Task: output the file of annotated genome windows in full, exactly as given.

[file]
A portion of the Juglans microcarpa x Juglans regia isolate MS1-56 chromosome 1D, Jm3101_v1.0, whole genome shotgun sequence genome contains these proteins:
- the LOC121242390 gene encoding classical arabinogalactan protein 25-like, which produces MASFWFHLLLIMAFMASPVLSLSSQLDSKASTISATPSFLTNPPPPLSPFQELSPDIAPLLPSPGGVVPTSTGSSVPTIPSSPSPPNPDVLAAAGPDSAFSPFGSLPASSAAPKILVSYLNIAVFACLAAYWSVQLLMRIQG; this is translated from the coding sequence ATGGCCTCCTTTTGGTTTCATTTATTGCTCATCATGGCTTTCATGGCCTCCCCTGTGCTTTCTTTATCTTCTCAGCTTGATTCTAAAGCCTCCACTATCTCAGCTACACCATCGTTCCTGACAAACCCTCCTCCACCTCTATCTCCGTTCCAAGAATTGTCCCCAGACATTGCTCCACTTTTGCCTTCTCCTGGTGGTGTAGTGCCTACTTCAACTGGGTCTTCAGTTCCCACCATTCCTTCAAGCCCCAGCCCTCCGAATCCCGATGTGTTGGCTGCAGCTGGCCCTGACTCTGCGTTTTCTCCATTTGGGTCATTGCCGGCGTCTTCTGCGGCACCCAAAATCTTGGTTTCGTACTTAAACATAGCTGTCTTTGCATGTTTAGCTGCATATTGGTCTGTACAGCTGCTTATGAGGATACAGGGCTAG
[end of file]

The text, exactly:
A portion of the Juglans microcarpa x Juglans regia isolate MS1-56 chromosome 1D, Jm3101_v1.0, whole genome shotgun sequence genome contains these proteins:
- the LOC121242390 gene encoding classical arabinogalactan protein 25-like, which produces MASFWFHLLLIMAFMASPVLSLSSQLDSKASTISATPSFLTNPPPPLSPFQELSPDIAPLLPSPGGVVPTSTGSSVPTIPSSPSPPNPDVLAAAGPDSAFSPFGSLPASSAAPKILVSYLNIAVFACLAAYWSVQLLMRIQG; this is translated from the coding sequence ATGGCCTCCTTTTGGTTTCATTTATTGCTCATCATGGCTTTCATGGCCTCCCCTGTGCTTTCTTTATCTTCTCAGCTTGATTCTAAAGCCTCCACTATCTCAGCTACACCATCGTTCCTGACAAACCCTCCTCCACCTCTATCTCCGTTCCAAGAATTGTCCCCAGACATTGCTCCACTTTTGCCTTCTCCTGGTGGTGTAGTGCCTACTTCAACTGGGTCTTCAGTTCCCACCATTCCTTCAAGCCCCAGCCCTCCGAATCCCGATGTGTTGGCTGCAGCTGGCCCTGACTCTGCGTTTTCTCCATTTGGGTCATTGCCGGCGTCTTCTGCGGCACCCAAAATCTTGGTTTCGTACTTAAACATAGCTGTCTTTGCATGTTTAGCTGCATATTGGTCTGTACAGCTGCTTATGAGGATACAGGGCTAG